Discovering an Ancient Hydraulic System Rewrites Chinese Engineering History

May 24, 2018

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Researchers found a series of high and low dams, and levees built 5000 years ago in the ancient city of Liangzhu, making it one of the world's largest and oldest known hydraulic engineering systems. Photo courtesy of the Zhejiang Provincial Institute of Cultural Relics and Archaeology.

Researchers found a series of high and low dams, and levees built 5000 years ago in the ancient city of Liangzhu, making it one of the world’s largest and oldest-known hydraulic engineering systems. Photo courtesy of the Zhejiang Provincial Institute of Cultural Relics and Archaeology.

It was as true 5000 years ago as it is today: losing all your food in a flood is a major disappointment.

For the people living in the Yangtze River Delta along the eastern coast of present-day China, it was also the impetus behind one of the oldest and largest formal water management systems in the world, according to Yijie Zhuang, one of the University College London researchers who helped unearth the system.

The canal of Zhongjiagang helped control the flow of water inside and outside the area of the ancient city of Liangzhu. Photo courtesy of the Zhejiang Provincial Institute of Cultural Relics and Archaeology.

The canal of Zhongjiagang helped control the flow of water inside and outside the area of the ancient city of Liangzhu. Photo courtesy of the Zhejiang Provincial Institute of Cultural Relics and Archaeology.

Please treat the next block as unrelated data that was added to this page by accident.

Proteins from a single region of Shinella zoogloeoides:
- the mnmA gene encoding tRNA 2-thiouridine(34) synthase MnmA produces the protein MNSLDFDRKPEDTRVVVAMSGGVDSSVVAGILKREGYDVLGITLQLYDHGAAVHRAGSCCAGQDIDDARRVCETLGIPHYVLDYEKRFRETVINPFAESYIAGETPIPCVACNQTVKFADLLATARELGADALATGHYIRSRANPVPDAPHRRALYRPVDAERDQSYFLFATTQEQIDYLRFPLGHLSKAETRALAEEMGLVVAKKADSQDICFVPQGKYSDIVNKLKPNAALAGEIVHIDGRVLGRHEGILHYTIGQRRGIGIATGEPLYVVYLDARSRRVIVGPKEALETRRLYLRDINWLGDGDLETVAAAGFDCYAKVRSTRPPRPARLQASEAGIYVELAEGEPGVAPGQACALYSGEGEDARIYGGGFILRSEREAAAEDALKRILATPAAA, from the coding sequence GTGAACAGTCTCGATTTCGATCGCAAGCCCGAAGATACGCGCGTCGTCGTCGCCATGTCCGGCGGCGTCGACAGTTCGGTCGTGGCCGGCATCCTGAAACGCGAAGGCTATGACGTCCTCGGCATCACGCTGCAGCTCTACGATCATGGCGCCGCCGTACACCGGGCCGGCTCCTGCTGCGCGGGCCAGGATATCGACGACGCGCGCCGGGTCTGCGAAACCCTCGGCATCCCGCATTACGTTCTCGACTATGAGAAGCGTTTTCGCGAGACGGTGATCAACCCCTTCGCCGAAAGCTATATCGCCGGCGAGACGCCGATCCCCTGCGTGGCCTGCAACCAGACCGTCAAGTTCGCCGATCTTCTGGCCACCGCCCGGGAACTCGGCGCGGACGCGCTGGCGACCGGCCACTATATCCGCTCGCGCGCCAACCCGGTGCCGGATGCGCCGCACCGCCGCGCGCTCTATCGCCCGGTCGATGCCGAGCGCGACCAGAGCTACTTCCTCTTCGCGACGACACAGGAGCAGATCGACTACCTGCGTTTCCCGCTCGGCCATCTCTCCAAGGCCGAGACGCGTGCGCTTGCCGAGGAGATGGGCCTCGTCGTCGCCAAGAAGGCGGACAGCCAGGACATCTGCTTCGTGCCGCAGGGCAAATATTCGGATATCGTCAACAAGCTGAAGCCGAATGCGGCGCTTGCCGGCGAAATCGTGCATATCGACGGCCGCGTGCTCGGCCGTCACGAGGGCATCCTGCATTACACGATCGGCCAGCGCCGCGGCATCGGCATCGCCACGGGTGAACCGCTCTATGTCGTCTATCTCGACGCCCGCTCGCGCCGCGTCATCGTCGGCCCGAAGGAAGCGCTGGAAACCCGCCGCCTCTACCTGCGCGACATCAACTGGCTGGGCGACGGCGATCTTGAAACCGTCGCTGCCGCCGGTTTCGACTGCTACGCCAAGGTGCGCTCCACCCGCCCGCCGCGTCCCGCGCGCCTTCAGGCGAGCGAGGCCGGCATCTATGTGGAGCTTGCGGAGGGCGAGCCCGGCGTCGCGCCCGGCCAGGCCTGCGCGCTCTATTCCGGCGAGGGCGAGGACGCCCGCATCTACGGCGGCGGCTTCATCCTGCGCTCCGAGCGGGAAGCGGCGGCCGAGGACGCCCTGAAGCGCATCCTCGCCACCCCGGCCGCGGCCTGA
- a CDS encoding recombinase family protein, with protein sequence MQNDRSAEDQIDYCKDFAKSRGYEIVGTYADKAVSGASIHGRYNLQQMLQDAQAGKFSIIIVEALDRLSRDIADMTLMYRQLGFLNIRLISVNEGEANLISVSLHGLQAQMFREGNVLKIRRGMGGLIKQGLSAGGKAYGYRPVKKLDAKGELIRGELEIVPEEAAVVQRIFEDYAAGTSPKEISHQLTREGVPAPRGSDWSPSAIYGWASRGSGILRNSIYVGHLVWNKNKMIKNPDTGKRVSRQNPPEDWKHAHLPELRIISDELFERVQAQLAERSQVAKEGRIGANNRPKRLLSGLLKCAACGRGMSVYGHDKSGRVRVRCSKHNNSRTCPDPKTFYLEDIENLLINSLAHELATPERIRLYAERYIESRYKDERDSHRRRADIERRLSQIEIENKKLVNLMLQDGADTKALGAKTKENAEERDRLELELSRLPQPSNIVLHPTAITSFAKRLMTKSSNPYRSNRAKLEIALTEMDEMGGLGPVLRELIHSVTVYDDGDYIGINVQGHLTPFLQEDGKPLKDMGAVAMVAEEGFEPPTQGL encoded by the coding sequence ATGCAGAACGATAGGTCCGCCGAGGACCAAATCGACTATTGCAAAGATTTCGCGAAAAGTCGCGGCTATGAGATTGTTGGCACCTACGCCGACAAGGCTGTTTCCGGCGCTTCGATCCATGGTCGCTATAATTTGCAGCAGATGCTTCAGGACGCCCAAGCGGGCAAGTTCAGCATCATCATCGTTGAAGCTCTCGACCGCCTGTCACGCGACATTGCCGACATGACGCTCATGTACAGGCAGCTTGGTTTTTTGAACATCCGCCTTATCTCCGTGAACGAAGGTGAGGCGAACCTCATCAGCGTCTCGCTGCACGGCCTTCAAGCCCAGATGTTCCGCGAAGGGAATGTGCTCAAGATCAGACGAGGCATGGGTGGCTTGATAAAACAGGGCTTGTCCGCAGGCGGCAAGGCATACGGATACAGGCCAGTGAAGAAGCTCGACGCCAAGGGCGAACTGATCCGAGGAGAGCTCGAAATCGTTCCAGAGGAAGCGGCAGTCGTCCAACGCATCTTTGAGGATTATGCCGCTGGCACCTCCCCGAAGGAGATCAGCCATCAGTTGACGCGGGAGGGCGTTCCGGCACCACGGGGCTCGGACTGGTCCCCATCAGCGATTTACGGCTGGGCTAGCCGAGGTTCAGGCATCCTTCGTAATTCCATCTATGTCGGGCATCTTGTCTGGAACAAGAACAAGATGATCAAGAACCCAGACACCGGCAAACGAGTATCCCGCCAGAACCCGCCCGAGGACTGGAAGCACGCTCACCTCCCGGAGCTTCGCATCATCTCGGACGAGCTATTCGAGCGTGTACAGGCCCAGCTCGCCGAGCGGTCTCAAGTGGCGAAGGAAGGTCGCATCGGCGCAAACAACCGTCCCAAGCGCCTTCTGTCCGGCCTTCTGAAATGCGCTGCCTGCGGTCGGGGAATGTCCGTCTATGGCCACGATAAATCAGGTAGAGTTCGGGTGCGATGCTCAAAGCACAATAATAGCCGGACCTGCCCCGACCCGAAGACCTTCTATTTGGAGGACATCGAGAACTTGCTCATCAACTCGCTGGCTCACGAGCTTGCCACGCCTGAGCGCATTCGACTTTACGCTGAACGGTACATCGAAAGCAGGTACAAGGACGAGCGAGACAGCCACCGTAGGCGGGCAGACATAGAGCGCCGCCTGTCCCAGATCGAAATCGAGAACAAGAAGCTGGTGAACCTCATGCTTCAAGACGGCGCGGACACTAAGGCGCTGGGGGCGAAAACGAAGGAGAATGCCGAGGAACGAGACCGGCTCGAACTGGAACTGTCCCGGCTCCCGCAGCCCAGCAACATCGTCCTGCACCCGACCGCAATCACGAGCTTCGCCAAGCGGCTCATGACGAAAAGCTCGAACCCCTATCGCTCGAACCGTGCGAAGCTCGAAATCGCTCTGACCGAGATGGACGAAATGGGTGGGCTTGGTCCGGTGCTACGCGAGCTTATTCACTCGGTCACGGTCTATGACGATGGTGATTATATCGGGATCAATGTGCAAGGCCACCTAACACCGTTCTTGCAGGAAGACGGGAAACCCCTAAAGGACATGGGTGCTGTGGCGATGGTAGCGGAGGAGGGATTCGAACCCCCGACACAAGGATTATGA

The massive hydraulic system was built to control the flow of water inside and outside the area that became the ancient city of Liangzhu. Local inhabitants seemed to have grown weary of the flooding that periodically destroyed their rice crops.

“The whole region is low-lying, with most places only [3 meters] 10 feet higher than sea level,” Zhuang said. “It is also a monsoon-influenced region receiving concentrated precipitation in the summer. So [it is] very vulnerable to floods.”

Rather than abandon the fertile region, ancient engineers set to work digging and moving earth to change the landscape, which spans nearly 100 km2 (40 mi2), Zhuang said.

A series of gates was created to control the movement of water through a system of canals, dams, levees, and ditches.

Creating a hydraulic engineering marvel

An aerial photo taken during the excavation shows the project and the area of the Laohuling dam. Photo courtesy of the Zhejiang Provincial Institute of Cultural Relics and Archaeology.

An aerial photo taken during the excavation shows the project and the area of the Laohuling dam. Photo courtesy of the Zhejiang Provincial Institute of Cultural Relics and Archaeology.

Researchers from several universities and research organizations spent 4 years surveying and excavating the site to uncover the hydraulic system and city’s remains.

“The canals and rivers in and outside the Liangzhu City measure around [30 km] 18.6 miles in total,” Zhuang said. “The earth used in the construction mainly came from two sources: grayish clay from the river channels and yellowish clay from the nearby geologies, which was transported to the construction sites.”